I’d love to see the rubber used at some of the more problematic spots. Chicago has used it on one of their train/bike/ped bridges, but it’s very low traffic on the train side. We’re asking for trouble if we don’t solve this conflict.

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  • eric February 11, 2010 at 5:35 pm

    I bit it at that very spot a couple of years ago, on a group ride where I let myself get boxed in.

    the more ridiculous SDOT and tracks interaction is the whole of the trolley system, where they made the easiest path into downtown have the streetcar tracks in the right lane, and then were “shocked” when people started crashing there.

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  • kenny February 11, 2010 at 8:33 pm

    I love these markings.

    Aside from RR tracks…

    I can totally see similar sharrows crossing those “Jogs” like on Powell at 42nd, and Holgate at 42nd.

    A little visual for motorists to know bikes cross, and cyclists can have a clear understanding of the crossing.

    A bike signal and these sharrows… we have a much safer crossing in the East.

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  • skyc February 12, 2010 at 8:42 am

    Nick V: I always take the left/middle lane on 10th. In fact, I always take the middle/left lane when biking downtown on a street with no bike lane.

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  • Al in Seattle February 12, 2010 at 9:54 am

    I was going to make the point that several others already had. I hope that less experienced cyclists remember to look behind them before making the “snake” route to cross the tracks here. However, I have heard positive things about the new markings.

    SDOT is planning on installing a similar snake crossing on the streetcar tracks from 7th crossing Westlake. That’ll be a little trikier because those cyclists will be riding in heavier traffic – I’m hoping that the pavement markings there will be obvious to drivers so they expect cyclists to ride seemingly erratically.

    About the rubber – I cross I don’t know how many tracks on my commute and there’s only one location, on Alaskan near Atlantic where there’s a rubber type track guard installed. It’s fantastic. It’s been there for at least 3 years now and still looks new, in spite of heavy auto and 18-wheeler traffic.

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  • Lynne February 12, 2010 at 10:31 am

    I’d like to see markings such as those on SW 5th Ave in Beaverton, where 3 sets of tracks cross the road, all at bad angles.

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  • Joe February 12, 2010 at 10:36 am

    Also key to note: is if the tracks are sitting high in some spots, no matter how you cross they are slick. :)

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  • Ted Buehler February 12, 2010 at 4:39 pm

    The other thing for safe track crossing is to have your bike perpendicular to the ground — no leaning.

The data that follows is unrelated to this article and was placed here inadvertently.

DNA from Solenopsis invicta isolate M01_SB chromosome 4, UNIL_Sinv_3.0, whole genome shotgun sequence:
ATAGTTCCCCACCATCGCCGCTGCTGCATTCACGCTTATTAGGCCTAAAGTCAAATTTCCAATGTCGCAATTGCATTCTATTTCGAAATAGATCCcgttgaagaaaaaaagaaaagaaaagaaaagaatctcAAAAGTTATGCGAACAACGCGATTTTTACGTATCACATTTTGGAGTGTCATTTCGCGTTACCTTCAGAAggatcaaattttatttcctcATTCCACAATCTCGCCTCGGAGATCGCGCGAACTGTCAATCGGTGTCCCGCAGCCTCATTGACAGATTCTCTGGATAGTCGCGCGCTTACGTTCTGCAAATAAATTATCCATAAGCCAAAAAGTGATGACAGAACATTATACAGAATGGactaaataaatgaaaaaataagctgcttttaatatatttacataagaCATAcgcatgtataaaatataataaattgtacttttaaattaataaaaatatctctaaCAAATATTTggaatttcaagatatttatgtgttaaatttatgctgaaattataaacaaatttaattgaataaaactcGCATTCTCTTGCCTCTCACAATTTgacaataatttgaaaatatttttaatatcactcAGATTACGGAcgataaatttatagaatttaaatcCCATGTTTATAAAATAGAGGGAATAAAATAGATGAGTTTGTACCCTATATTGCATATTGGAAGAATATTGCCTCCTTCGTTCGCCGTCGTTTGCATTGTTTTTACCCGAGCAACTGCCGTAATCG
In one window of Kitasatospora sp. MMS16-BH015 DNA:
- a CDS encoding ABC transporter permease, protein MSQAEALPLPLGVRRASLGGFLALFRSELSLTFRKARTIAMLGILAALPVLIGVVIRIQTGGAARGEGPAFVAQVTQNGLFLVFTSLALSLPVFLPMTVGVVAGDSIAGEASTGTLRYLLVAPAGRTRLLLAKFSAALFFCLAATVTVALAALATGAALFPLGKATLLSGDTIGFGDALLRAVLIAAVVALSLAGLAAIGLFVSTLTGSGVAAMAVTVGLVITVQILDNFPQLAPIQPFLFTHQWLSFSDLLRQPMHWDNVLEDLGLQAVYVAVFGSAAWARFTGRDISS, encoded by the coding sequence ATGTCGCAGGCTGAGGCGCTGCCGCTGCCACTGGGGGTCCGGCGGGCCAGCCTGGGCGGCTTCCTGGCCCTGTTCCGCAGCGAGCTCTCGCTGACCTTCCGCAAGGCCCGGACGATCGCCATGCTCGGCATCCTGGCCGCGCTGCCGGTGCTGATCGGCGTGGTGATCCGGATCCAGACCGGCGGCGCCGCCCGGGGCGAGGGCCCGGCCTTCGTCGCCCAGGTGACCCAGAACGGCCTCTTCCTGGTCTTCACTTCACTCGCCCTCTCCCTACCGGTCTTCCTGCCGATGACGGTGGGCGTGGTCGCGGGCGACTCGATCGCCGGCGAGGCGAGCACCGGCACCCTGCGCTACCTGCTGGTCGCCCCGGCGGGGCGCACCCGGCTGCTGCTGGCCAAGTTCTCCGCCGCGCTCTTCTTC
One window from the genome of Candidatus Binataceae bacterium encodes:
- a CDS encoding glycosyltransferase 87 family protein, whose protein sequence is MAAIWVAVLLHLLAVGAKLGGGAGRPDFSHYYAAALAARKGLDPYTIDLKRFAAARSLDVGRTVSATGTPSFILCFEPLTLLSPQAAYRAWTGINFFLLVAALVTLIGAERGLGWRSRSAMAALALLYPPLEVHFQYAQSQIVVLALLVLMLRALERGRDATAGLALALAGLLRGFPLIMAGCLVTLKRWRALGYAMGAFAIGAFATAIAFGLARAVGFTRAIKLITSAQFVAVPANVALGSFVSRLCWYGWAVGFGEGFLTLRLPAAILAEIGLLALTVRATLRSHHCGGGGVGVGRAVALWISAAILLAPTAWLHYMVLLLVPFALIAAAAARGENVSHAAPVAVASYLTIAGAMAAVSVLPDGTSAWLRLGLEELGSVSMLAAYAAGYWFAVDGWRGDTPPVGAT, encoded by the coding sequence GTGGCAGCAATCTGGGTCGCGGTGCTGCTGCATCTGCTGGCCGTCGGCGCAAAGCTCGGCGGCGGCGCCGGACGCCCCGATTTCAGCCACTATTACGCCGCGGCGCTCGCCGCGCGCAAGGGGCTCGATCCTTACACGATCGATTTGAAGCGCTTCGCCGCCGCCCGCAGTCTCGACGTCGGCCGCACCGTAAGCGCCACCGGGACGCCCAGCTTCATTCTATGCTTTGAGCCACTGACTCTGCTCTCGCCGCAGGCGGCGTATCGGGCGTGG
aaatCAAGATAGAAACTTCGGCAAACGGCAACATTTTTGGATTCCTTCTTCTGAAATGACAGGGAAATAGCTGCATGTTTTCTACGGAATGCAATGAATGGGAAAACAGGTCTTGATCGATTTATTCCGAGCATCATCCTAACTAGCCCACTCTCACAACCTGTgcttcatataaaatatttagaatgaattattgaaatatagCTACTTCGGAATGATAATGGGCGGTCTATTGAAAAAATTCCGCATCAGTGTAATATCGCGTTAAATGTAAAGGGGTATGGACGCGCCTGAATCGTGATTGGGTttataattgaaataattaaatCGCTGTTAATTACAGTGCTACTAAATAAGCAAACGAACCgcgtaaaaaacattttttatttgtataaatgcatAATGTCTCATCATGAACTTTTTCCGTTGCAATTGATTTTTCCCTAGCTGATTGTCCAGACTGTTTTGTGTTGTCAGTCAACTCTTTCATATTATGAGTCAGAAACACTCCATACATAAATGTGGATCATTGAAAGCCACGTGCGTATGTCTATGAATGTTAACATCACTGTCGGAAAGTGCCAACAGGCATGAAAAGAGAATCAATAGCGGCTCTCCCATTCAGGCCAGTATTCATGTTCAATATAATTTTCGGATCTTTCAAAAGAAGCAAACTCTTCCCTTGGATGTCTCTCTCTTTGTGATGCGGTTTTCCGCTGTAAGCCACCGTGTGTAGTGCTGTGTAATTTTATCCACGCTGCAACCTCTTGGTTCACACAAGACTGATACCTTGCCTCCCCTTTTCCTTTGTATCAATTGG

The model in Clarence’s video has his bike tilted to the right when the front wheel goes over the first track, and to the left when the rear wheel goes over the far track. This is a no-no of you want to be in 100% control. He needs to either slow down and bank less into the turn, or get the city to widen the approach curves.

    Another way to think about it — imagine doing a U Turn at that location (instead of an S Turn). Your bike will be banked into the turn, and when you hit those rails, even if you it them at 90 degrees, you’re going to have serious slippage and may go down if the rails are wet.

    Portlanders will soon have this problem when they put the rails at Broadway/Lovejoy on the bridge. Southbound bicyclists will cross those rails at a right angle as they go south onto Broadway, but they’ll be banked inward to make the curve (and the rails will be sloped downward!) and there will be a lot of serious crashes by the uninitiated.

    (This could be partially mitigated by installing highly textured pavement on both sides of both rails — so even if you slip outward on the rail, there will be enough knobby bits in the adjacent pavement to keep you from going into a full slide, even if it’s wet).

    Ted Buehler

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  • John Lascurettes February 14, 2010 at 11:38 pm

    Regarding someone’s earlier question about biking down NW 10th. It used to be part of my regular commute (I changed my route, but not because of the tracks). I used to go down the center of the lane, between the tracks. There is not enough room to be between the right side of the tracks and stay safely out of the door zone and the streetcar curb extensions.

    When I needed to make my right at Everett, I would signal early and slow way way down to make that right across the tracks very carefully. I found that the tracks were extra slippery in the rain and it was only in the rain that I stuffed my tire in the track once (luckily it was rear tire and it was an easy recovery). Attempting to take the left lane (perfectly legal on this one way street) made it too hairy to cross over the tracks as part of a lane change in preparing to make a right turn. It was just easiest to stay in the right lane between the tracks.

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  • Max February 15, 2010 at 12:55 pm

    Used to ride down 10th every day. One day, the tracks ate my wheels. I ended up deaf in one ear for over a month and gained some more road rash scars and a small ache in my right elbow.

    I never used to be afraid of the tracks. These days, my heart speeds up whenever I cross them at anything but a 90 degree angle. I truly hate them.